Career Exploration in the Middle Grades Case Study: Leveraging Program Data, and a Student-Centered Approach to Drive Program Success

Case Study Data

Taunton Public Schools, Taunton, Massachusetts

The Taunton Public Schools STEM and Career Exploration program for middle school learners is in its second year at Friedman and Martin Middle Schools and we will begin implementation at our third school, Parker Middle, next fall. Each student takes the STEM class as part of the arts rotation at each school and the curriculum is based on Project Lead the Way’s Gateway curriculum (Computer Science for Innovators & Makers, and Design & Modeling). This is a new program that was developed to meet our district’s goal of enriching STEM learning experiences for middle school students with the hopes of increasing the number of students who pursue STEM education and careers as part of their postsecondary pursuits.

Initially, the planning team included district curriculum leaders and school leadership. Now, the wind in our sails comes from student voices. As the Science Curriculum Coordinator, I work closely with the teachers at these schools, examining data from student surveys, classroom observations, and grade level meetings to understand what aspects of this curriculum meet students’ motivational needs and can create bridges between the STEM class and other subjects. The intent of these connections is twofold. First, they show students that STEM impacts their daily lives. Second, it gives all educators license to speak about how their disciplines factor into students’ future careers in limitless ways. We found that fluidity is important. Nothing in middle school should exist in a bubble; being responsive to students’ changing educational landscape and their evolving needs has helped us nurture a motivating learning community. This type of class is fertile ground for relationship building and, therefore, teachers are able to have goal setting discussions with students and plan opportunities for students to learn about careers in a differentiated fashion. We currently measure our success through student surveys and with traditional measures like grades and engagement. Soon we will be tracking students as they enter high school and seeing if they enter into one of the career pathways outlined at the high school.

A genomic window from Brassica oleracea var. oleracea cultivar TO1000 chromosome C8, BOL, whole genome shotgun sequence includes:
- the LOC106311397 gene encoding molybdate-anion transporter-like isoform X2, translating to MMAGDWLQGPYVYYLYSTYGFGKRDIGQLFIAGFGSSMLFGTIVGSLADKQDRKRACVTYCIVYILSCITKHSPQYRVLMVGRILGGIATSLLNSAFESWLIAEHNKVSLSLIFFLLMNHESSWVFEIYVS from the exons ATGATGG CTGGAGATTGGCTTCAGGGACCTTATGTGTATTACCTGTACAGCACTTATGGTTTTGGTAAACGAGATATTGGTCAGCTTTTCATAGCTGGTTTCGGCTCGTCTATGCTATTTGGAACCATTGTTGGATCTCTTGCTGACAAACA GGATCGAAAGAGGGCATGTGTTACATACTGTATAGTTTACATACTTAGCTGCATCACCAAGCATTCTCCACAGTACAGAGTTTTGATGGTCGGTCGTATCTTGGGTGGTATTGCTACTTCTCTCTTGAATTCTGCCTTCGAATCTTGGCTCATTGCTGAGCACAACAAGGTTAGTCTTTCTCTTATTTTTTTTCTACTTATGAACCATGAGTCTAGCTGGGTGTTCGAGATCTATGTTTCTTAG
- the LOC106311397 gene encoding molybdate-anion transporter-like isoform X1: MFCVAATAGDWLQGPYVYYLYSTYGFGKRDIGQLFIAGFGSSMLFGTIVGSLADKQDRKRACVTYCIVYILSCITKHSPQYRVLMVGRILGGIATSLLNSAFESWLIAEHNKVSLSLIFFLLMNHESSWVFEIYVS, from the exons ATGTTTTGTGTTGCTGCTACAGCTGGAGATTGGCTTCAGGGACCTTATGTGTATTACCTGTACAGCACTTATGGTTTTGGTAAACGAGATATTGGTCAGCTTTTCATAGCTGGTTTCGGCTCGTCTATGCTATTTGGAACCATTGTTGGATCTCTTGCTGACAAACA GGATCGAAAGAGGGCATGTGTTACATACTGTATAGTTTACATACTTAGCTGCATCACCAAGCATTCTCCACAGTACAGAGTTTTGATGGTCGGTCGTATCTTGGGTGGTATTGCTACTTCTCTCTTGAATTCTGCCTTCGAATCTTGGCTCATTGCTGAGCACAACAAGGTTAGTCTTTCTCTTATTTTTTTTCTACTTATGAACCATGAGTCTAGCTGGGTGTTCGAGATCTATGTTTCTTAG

A difficulty we face is that administration wants to add more initiatives, curriculum, and programs to this class. While an understandable goal, being protective of the class structure has given the teachers the space and autonomy to continue focusing on career exploration. This class now prepares students for career pathways at the high school level because they have a stronger sense of what they want to and do not want to explore. We have also had a difficult time planning career exploration opportunity with students because, due to the nature of remote learning, students are hesitant to attend events outside of school time. We hope that when we return to normalcy, we can reach out to families, local universities, and our industry partners to talk to our students and, hopefully, provide mentoring opportunities. We believe that students must talk about their futures early and often in order to truly believe that they are capable of reaching any career or educational goal.

My advice for other schools embarking on this journey would be to put students first. There will be people who want to add to your program in one way or another, and you may feel this takes your program in a different direction. If you stay focused on students’ motivational needs, your program will be a success.

Visit the AMLE/ASA Career Exploration Resource Center for additional case studies, templates, research, and more.